With higher densities of knowledge and information comes a higher potential for connectivity and relevancy between ideas; a discussion between students can resonate on more frequencies between those engaged. When combined together in the social machine of a GA this results in more potential for cooperation between individuals. As a cybernetic system the AU-GA as is capable of processing information faster than the metropolitan DC-GA. I’m certain that there are student assemblies are just as capable as AU nation wide and that, once all these pieces of machinery are coupled together across the Internet, a national student body will emerge far more powerful than just the sum of its parts.
An American Spring
I noticed a few weeks ago a flower, a purple drop in an ocean of dilapidated grass along side the road outside of Porterhaus. It wasn't much, but it was the first real splash of color to break the uniformity of winter’s grey. It brings with it the arrival of an American Spring, a rebirth from a time when the freezing showers falling from the sky seemed just too massive to influence. Standing in the center of K St as our assembly dispersed after our eviction it felt like the rain would grow only colder, but I knew that this “punk house” would bring warm refuge. I have learned a lot here, and through it I have beheld the gears and engines to bring warmth back to the American soul.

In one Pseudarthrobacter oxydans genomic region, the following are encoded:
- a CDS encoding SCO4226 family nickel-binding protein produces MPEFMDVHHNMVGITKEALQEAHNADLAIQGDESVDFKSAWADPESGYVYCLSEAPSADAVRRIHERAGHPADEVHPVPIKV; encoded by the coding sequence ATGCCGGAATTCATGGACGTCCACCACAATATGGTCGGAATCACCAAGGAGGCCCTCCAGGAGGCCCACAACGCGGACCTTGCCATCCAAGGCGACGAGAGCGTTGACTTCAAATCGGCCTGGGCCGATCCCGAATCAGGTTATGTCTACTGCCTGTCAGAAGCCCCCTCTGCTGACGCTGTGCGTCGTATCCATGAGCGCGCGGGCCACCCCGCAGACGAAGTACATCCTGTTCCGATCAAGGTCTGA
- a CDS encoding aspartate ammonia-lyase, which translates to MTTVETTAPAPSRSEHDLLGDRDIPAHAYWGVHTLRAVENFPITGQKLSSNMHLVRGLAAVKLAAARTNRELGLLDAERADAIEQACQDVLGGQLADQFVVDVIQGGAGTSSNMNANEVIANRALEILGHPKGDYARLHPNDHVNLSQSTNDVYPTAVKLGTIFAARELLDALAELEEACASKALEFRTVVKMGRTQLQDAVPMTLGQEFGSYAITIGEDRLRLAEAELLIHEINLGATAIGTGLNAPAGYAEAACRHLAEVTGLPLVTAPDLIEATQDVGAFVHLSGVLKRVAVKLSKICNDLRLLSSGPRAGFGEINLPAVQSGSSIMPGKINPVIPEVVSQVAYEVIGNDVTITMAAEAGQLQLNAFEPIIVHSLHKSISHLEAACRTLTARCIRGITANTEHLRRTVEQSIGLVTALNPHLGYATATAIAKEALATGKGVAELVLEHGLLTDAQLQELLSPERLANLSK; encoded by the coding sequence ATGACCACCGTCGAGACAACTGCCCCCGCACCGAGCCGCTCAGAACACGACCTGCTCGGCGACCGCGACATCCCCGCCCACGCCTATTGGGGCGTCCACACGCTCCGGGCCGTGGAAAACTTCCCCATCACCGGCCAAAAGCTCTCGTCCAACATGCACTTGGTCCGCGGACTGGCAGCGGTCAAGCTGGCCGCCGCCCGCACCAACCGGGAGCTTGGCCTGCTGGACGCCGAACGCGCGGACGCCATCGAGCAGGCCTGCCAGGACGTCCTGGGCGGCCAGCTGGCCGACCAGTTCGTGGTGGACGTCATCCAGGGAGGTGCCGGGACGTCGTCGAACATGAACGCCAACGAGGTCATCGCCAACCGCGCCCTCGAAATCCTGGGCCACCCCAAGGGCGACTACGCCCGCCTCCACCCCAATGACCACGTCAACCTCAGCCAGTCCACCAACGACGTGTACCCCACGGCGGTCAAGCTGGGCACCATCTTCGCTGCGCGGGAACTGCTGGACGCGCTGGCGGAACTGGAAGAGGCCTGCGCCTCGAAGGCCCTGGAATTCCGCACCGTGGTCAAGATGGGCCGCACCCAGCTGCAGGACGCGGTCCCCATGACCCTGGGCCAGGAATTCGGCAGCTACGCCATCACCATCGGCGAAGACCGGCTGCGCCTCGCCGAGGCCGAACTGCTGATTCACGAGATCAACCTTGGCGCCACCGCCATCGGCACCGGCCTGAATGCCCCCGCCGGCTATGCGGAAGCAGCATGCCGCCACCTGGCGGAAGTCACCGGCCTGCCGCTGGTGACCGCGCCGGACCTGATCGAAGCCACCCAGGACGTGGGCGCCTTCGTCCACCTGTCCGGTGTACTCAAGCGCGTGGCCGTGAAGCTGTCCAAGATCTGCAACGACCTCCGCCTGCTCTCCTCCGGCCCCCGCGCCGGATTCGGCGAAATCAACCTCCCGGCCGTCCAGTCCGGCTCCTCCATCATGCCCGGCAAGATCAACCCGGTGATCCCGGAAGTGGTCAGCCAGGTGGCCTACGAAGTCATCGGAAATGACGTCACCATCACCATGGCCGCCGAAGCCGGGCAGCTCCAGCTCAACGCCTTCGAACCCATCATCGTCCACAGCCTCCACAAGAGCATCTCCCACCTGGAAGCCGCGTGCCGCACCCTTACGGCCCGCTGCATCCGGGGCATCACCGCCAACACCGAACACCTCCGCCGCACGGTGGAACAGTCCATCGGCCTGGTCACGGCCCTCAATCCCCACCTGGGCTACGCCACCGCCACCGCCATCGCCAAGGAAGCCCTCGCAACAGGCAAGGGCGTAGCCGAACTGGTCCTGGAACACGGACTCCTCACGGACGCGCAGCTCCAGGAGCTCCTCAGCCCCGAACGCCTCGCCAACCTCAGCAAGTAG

We the students are the stewards of our future democracy; we must accept our responsibility to this nation. We must defend our rights and see out our visions; we must let those powerful few know that we are not going anywhere. The call to occupy has found our houses of education, and we must heed this call while the idea of an education still exists. Across the nation tens of thousands have been evicted from their homes and encampments; we the people are running out of time to define ‘freedom’ for ourselves before those in power define it for us.
It is our skills that will reclaim this nation from corruption.
It is our words that will pave the course of our society.
It is our technologies that will bring us to the stars.
It is our music that will keep our bodies moving.
It is our diversity that will grow the world,
And it is our children who will inherit it.
We the future have found our voice.